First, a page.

Chinese-funded naval base in Cambodia gets an upgrade . . .
New satellite imagery and photos from the Cambodian government show the presence of dredgers off the coast of Cambodia’s Ream Naval Base, where China has been funding construction since 2019. Dredging, or the removal of material such as sand from the bottom of bodies of water, would enable deep-water military ships to dock at Ream. A spokesperson for the US State Department warned that these developments “threaten U.S. and partner interests, regional security and Cambodia’s sovereignty.” U.S. officials have repeatedly raised concerns over the intended use of the Ream Naval Base. The Cambodian government has denied accusations that it will grant the Chinese military access to the base. Late last year, Washington imposed sanctions on two Cambodian defence officials for corruption related to Ream and imposed an arms embargo on Cambodia over human rights, corruption, and growing Chinese influence in the Kingdom.
New U.S. diplomatic complex in ‘China’s backyard’ . . .
While U.S.-Cambodia relations remain frosty, Washington has been working to establish closer ties with other Southeast Asian states. A new U.S. Consulate General office is currently under construction in the outskirts of Chiang Mai, Thailand, a complex described as a symbol of long-term U.S. commitment to northern Thailand. However, Beijing views the US$300-million project less than 500 km from the Chinese border as an attempt to reinforce U.S. intelligence gathering capacity in the strategically important region, which also borders Laos and Myanmar. Last October, U.S. and Thai officials discussed opening a humanitarian corridor across the Thai-Myanmar border to provide assistance to the conflict-affected area. Beijing, meanwhile, maintains close ties to several ethnic armed organizations in Thailand and northern Myanmar and has pursued several co-operation projects with states in the Greater Mekong sub-region.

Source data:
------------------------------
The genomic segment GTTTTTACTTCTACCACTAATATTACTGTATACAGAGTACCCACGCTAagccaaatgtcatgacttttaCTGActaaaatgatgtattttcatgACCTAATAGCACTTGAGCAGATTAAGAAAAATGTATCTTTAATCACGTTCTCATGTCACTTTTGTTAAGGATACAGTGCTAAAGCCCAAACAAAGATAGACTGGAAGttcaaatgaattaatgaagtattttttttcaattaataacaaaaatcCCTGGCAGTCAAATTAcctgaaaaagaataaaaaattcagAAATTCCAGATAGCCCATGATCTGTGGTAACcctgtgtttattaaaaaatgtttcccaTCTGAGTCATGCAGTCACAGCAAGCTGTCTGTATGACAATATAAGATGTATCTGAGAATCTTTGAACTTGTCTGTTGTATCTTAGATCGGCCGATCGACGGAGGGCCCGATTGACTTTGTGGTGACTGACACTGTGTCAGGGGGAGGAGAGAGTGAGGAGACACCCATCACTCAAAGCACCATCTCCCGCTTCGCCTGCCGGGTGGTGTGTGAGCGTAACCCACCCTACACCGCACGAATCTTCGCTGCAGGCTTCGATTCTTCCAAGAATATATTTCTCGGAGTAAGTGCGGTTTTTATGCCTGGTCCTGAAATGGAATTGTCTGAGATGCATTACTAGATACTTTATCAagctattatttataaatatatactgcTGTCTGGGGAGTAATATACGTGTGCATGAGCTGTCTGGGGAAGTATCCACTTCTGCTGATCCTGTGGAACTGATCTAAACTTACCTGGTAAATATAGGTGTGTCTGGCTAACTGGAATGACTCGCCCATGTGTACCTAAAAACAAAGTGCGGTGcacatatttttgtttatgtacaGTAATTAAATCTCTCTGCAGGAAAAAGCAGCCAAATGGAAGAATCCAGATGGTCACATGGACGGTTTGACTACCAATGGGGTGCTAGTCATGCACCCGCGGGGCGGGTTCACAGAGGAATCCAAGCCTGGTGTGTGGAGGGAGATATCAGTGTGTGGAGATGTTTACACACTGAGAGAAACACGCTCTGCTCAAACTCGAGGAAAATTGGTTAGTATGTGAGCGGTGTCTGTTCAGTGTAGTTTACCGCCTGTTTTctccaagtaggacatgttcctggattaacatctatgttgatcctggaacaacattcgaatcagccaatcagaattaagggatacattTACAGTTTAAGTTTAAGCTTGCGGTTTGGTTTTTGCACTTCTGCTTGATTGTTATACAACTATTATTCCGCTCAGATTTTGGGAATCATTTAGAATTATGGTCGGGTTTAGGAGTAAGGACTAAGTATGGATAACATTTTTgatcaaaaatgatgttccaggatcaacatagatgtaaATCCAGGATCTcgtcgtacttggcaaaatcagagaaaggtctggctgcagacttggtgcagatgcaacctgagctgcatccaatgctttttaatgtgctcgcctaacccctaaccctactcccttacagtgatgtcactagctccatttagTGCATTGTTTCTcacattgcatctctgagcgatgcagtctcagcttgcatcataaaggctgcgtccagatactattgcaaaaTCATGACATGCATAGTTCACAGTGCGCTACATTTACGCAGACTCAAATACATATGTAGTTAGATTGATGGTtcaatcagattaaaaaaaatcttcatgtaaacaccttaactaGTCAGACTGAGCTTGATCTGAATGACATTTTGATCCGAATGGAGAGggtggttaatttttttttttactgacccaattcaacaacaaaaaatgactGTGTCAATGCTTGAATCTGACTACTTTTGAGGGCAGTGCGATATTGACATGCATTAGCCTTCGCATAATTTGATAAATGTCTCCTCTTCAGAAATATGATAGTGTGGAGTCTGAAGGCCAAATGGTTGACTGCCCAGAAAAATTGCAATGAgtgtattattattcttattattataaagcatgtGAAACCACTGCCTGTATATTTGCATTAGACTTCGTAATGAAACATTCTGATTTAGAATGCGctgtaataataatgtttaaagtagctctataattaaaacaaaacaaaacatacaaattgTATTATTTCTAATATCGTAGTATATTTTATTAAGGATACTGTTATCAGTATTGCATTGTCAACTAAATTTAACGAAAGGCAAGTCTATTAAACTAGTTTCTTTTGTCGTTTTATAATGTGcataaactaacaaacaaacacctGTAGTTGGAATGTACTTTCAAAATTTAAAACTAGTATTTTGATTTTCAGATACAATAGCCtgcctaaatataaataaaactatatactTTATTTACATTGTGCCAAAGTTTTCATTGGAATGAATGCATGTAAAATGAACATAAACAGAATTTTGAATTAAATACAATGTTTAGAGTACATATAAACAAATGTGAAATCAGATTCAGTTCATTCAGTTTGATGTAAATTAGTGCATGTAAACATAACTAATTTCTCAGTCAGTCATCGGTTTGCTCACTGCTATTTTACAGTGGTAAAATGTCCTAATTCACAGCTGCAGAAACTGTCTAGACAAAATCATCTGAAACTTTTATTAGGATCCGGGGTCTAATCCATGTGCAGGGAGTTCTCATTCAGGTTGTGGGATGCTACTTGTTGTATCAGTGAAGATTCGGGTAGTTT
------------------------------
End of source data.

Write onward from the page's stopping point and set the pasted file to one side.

Southeast Asia rethinks approach to US-China rivalry . . .
Sparring by the U.S. and China over Southeast Asia on land and sea has prompted countries in the region to rethink their approach to great power competition. In February, Indonesia will convene maritime security officials from five ASEAN member states to discuss a possible joint response to Chinese assertiveness in the South China Sea. The initiative, if successful, could evolve into an ASEAN-wide response aimed at confronting both the U.S. and China and their activities in the region. Although both superpowers will undoubtedly continue to court Southeast Asian countries for their own strategic gains, China’s close economic and strategic ties with several regional countries may help it offset criticism of its military presence in the South China Sea and the Greater Mekong. It remains to be seen whether ASEAN, currently under Cambodia’s chairmanship, will be able to conclude a Code of Conduct for the South China Sea and resolve the ongoing crisis in Myanmar.
- The Interpreter: Could minilateralism work in the South China Sea?
- The Irrawaddy: New US diplomatic complex in Thailand aimed at China and Myanmar
- South China Morning Post: Dredgers spotted off Cambodia’s Ream naval base where China is funding work, says US think tank